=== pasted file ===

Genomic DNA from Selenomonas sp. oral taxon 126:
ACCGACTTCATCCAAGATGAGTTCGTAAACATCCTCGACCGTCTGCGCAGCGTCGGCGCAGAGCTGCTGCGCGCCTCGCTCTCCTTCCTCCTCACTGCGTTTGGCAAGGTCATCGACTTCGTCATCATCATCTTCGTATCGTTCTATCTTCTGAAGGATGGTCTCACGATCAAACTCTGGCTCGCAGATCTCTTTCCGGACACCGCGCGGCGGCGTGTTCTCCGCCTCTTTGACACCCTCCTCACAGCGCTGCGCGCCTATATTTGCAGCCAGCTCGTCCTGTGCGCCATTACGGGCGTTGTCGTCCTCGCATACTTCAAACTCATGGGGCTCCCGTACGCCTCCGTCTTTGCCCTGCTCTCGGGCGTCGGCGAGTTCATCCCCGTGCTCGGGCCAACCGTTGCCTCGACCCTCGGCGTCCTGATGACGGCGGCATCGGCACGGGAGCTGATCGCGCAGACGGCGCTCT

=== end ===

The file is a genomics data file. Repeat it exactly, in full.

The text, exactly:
Genomic DNA from Selenomonas sp. oral taxon 126:
ACCGACTTCATCCAAGATGAGTTCGTAAACATCCTCGACCGTCTGCGCAGCGTCGGCGCAGAGCTGCTGCGCGCCTCGCTCTCCTTCCTCCTCACTGCGTTTGGCAAGGTCATCGACTTCGTCATCATCATCTTCGTATCGTTCTATCTTCTGAAGGATGGTCTCACGATCAAACTCTGGCTCGCAGATCTCTTTCCGGACACCGCGCGGCGGCGTGTTCTCCGCCTCTTTGACACCCTCCTCACAGCGCTGCGCGCCTATATTTGCAGCCAGCTCGTCCTGTGCGCCATTACGGGCGTTGTCGTCCTCGCATACTTCAAACTCATGGGGCTCCCGTACGCCTCCGTCTTTGCCCTGCTCTCGGGCGTCGGCGAGTTCATCCCCGTGCTCGGGCCAACCGTTGCCTCGACCCTCGGCGTCCTGATGACGGCGGCATCGGCACGGGAGCTGATCGCGCAGACGGCGCTCT